Needless to say, you all gave me a lot to think about this week on this topic.
My overall favorite comment, though, and the one that really crystallized my own thinking on the subject was one written by an anonymous commenter. Again, the comment itself was somewhat long but it's again worth your time to go read in full. But I quote it here in part (edited slightly):
The PVP people have it all wrong. They have had it wrong from Day 1. Listen to me carefully, not everyone wants to shoot stuff. Not everyone finds pleasure from harassment of others... See the problem is has been mentioned the strong get 90% of the benefits while the weak are basically punching bags that after a while quit. Most weak people see the benefits of fighting back, but say a 4-year vet kills a 3 month old character. Whoopdie-shit.. I can go ATTACK HIM? Yeah, no thanks.And yeah, I gotta say that kind of sums things up.
To me, the interesting thing about the argument that un-docking serves as consent to PvP is that the people who make this argument invariably make it from a position of enormous strength. They have all the power in the relationship: all the knowledge, all the power, all the training, all the money... everything! They are quite literally level 80 players preying on level 1 players and seeing nothing wrong with the relationship at all. I'm currently rereading Alex Haley's Roots and was struck by several passages written from the perspective of white slave-holders whose characters argue slavery is both good for the slaves and a moral good in and of itself. The slaves have cause to disagree. The argument being made about "undocking equals consent" is rather similar...
One of the most famous examples of the strong preying on the weak and arguing it was for their own good happened in July 2009. fmercury, observing a large cluster of mining barges ice-mining in close proximity in Kiskoken in high-sec, fitted out an Armageddon with smart-bombs and sufficent cap boosters to run them repeatedly until he was struck down by CONCORD. He killed dozens of Retrievers and several more expensive barges and exhumers that day, and podded virtually everyone involved. Two Orcas and a Mackinaw were all that survived it. fmercury's sec status dropped to -9.99 in an instant, but by a couple of weeks later he was able to travel in high-sec again.(1)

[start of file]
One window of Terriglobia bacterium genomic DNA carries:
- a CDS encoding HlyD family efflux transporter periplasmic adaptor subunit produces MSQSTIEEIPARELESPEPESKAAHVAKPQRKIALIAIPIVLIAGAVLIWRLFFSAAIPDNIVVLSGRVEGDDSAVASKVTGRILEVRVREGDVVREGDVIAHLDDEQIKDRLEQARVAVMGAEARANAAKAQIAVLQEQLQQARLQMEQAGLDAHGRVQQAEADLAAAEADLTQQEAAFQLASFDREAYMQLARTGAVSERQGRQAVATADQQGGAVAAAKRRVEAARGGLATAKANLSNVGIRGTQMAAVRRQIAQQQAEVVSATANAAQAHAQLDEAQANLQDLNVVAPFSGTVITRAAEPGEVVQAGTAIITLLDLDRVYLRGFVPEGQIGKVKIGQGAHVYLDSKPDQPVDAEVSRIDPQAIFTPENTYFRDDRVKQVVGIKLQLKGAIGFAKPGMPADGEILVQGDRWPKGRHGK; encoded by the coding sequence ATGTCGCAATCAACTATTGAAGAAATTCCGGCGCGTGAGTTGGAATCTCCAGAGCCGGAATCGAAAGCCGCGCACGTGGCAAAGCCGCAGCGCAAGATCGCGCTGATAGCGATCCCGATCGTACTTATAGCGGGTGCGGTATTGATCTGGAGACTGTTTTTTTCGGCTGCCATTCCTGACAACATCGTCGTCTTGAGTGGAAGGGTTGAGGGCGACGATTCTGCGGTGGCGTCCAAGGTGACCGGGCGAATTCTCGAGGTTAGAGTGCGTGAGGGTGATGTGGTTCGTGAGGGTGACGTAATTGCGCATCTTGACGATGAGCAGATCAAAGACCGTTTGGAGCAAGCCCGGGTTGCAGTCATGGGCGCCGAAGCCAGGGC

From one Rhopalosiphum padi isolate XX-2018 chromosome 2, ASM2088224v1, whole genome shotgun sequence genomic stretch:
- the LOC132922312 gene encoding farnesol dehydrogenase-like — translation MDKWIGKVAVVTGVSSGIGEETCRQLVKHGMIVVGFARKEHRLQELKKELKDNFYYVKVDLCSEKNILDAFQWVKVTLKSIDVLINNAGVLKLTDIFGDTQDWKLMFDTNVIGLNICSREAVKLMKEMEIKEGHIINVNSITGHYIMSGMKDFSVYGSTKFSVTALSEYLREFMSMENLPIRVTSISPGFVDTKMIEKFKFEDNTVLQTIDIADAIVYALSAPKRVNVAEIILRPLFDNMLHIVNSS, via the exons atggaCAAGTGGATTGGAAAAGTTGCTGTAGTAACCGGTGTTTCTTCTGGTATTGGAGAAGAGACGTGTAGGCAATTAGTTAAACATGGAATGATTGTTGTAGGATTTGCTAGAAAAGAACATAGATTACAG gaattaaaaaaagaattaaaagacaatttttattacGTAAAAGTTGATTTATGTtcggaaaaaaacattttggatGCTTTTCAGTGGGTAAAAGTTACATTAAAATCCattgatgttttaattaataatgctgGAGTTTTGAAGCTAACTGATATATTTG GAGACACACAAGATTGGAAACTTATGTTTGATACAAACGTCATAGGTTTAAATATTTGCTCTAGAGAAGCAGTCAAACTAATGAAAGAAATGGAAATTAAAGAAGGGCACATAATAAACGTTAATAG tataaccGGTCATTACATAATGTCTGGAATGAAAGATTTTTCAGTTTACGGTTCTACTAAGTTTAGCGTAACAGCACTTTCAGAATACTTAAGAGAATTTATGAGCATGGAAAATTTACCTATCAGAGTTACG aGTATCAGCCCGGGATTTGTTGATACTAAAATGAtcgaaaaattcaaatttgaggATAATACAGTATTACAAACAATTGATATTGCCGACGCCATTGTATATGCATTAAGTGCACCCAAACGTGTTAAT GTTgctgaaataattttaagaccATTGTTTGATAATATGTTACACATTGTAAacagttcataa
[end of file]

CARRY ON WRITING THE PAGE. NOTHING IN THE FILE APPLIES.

At the time, there was much wailing and gnashing of teeth, plus much proselytizing on how the victims could have prevented this fate (wearing a longer skirt, a higher neck line, and not so much perfume, perhaps?). But it's important to remember who had the power in the relationship. After it was all over, the victims chatted on their corporate comms on how to rebuild. Virtually all the victims were new players with very few resources. The meme that lives to this day from the event is one of the victims offering assistance to his corp: "I have 17 mil. Can I help?" This simultaneously represents both the epitome of the positive EVE social experience and the pathetic, laughable state of the power of the victims in this event. They lost everything. Thanks to the mechanics of suicide ganking at that time, fmercury probably made a small profit.
How did this meme survive? Because fmercury was spying on the corp comms of the victims and was recording it. I'm not even kidding: he had all of the power in this relationship.
But always -- do not forget this, Winston -- always there will be the intoxication of power, constantly increasing and constantly growing subtler. Always, at every moment, there will be the thrill of victory, the sensation of trampling on an enemy who is helpless. If you want a picture of the future, imagine a boot stamping on a human face -- forever.1984, of course. If EVE had a manual, that quote could be an introduction to one of the chapters. ;-)
Most often, these are the victims that "need to get more friends and they need to learn to defend themselves better in a PvP game." No doubt Alek would say that if they can't learn to PvP themselves, they should hire Noir. Someone ask him if he'll work for 17 mil.
Am I exaggerating to make a point? Maybe just a little. But... just maybe I'm not exaggerating at all. This sort of thing happens every single day in EVE and most of us have just come to accept it -- and the cost it wreaks in player unsubs -- as part of the game. The question that started the philosophical debate: should we? I still don't know.
Some of you have asked what my own opinion on this topic is. I wrote part of the answer back in 2011. The rest, I think I'm going to spend a day or three writing about this week.
Whew! Didn't intend for this post to go on quite this long. ;-) Thank you again to everyone who commented on the "Conflict of self interest" post!
(1) Full disclosure: fmercury, presently a member of Pandemic Legion, was at the time a member of the corp Queens of the Stone Age. This corp later went on to become part of the Rote Kapelle alliance, where they still are today.